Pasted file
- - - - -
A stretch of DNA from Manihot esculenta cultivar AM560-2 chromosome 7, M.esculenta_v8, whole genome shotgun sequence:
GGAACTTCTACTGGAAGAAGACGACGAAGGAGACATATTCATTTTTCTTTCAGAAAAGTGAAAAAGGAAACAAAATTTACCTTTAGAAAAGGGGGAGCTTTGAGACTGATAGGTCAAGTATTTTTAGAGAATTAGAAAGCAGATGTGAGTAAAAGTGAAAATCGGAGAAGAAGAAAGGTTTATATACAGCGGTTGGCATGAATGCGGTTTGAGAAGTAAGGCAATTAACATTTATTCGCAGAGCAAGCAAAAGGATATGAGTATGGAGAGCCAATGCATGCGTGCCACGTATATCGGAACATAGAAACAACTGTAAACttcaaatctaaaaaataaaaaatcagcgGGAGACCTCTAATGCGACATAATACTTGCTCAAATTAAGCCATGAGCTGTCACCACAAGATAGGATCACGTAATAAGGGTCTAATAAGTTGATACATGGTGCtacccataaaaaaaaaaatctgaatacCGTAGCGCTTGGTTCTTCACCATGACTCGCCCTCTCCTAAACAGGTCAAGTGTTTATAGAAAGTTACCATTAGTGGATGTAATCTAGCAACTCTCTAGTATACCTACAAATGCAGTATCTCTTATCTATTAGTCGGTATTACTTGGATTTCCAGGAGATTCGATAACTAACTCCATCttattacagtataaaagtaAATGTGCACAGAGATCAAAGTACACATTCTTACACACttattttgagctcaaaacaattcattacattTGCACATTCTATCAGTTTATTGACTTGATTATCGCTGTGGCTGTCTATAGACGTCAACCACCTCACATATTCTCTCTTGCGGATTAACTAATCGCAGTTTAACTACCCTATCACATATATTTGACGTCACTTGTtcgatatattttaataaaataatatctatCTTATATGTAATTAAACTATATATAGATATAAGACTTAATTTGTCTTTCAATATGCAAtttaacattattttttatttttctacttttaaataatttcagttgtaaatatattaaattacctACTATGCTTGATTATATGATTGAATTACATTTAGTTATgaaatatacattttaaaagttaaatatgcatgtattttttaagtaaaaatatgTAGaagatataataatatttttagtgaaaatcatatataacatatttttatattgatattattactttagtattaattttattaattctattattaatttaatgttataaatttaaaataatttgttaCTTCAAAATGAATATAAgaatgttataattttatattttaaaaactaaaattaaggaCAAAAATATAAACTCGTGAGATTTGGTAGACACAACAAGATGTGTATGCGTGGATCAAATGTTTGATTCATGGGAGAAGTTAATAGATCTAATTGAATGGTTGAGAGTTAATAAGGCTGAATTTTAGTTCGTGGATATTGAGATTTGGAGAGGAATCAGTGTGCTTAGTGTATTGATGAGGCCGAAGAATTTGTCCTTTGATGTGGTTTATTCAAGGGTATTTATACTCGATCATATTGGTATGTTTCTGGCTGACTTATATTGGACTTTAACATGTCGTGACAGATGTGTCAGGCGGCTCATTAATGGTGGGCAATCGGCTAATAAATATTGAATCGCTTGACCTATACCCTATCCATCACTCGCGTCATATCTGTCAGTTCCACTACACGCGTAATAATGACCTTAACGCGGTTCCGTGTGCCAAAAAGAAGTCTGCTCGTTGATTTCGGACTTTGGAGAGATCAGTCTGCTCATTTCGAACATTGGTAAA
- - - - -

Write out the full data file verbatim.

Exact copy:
A stretch of DNA from Manihot esculenta cultivar AM560-2 chromosome 7, M.esculenta_v8, whole genome shotgun sequence:
GGAACTTCTACTGGAAGAAGACGACGAAGGAGACATATTCATTTTTCTTTCAGAAAAGTGAAAAAGGAAACAAAATTTACCTTTAGAAAAGGGGGAGCTTTGAGACTGATAGGTCAAGTATTTTTAGAGAATTAGAAAGCAGATGTGAGTAAAAGTGAAAATCGGAGAAGAAGAAAGGTTTATATACAGCGGTTGGCATGAATGCGGTTTGAGAAGTAAGGCAATTAACATTTATTCGCAGAGCAAGCAAAAGGATATGAGTATGGAGAGCCAATGCATGCGTGCCACGTATATCGGAACATAGAAACAACTGTAAACttcaaatctaaaaaataaaaaatcagcgGGAGACCTCTAATGCGACATAATACTTGCTCAAATTAAGCCATGAGCTGTCACCACAAGATAGGATCACGTAATAAGGGTCTAATAAGTTGATACATGGTGCtacccataaaaaaaaaaatctgaatacCGTAGCGCTTGGTTCTTCACCATGACTCGCCCTCTCCTAAACAGGTCAAGTGTTTATAGAAAGTTACCATTAGTGGATGTAATCTAGCAACTCTCTAGTATACCTACAAATGCAGTATCTCTTATCTATTAGTCGGTATTACTTGGATTTCCAGGAGATTCGATAACTAACTCCATCttattacagtataaaagtaAATGTGCACAGAGATCAAAGTACACATTCTTACACACttattttgagctcaaaacaattcattacattTGCACATTCTATCAGTTTATTGACTTGATTATCGCTGTGGCTGTCTATAGACGTCAACCACCTCACATATTCTCTCTTGCGGATTAACTAATCGCAGTTTAACTACCCTATCACATATATTTGACGTCACTTGTtcgatatattttaataaaataatatctatCTTATATGTAATTAAACTATATATAGATATAAGACTTAATTTGTCTTTCAATATGCAAtttaacattattttttatttttctacttttaaataatttcagttgtaaatatattaaattacctACTATGCTTGATTATATGATTGAATTACATTTAGTTATgaaatatacattttaaaagttaaatatgcatgtattttttaagtaaaaatatgTAGaagatataataatatttttagtgaaaatcatatataacatatttttatattgatattattactttagtattaattttattaattctattattaatttaatgttataaatttaaaataatttgttaCTTCAAAATGAATATAAgaatgttataattttatattttaaaaactaaaattaaggaCAAAAATATAAACTCGTGAGATTTGGTAGACACAACAAGATGTGTATGCGTGGATCAAATGTTTGATTCATGGGAGAAGTTAATAGATCTAATTGAATGGTTGAGAGTTAATAAGGCTGAATTTTAGTTCGTGGATATTGAGATTTGGAGAGGAATCAGTGTGCTTAGTGTATTGATGAGGCCGAAGAATTTGTCCTTTGATGTGGTTTATTCAAGGGTATTTATACTCGATCATATTGGTATGTTTCTGGCTGACTTATATTGGACTTTAACATGTCGTGACAGATGTGTCAGGCGGCTCATTAATGGTGGGCAATCGGCTAATAAATATTGAATCGCTTGACCTATACCCTATCCATCACTCGCGTCATATCTGTCAGTTCCACTACACGCGTAATAATGACCTTAACGCGGTTCCGTGTGCCAAAAAGAAGTCTGCTCGTTGATTTCGGACTTTGGAGAGATCAGTCTGCTCATTTCGAACATTGGTAAA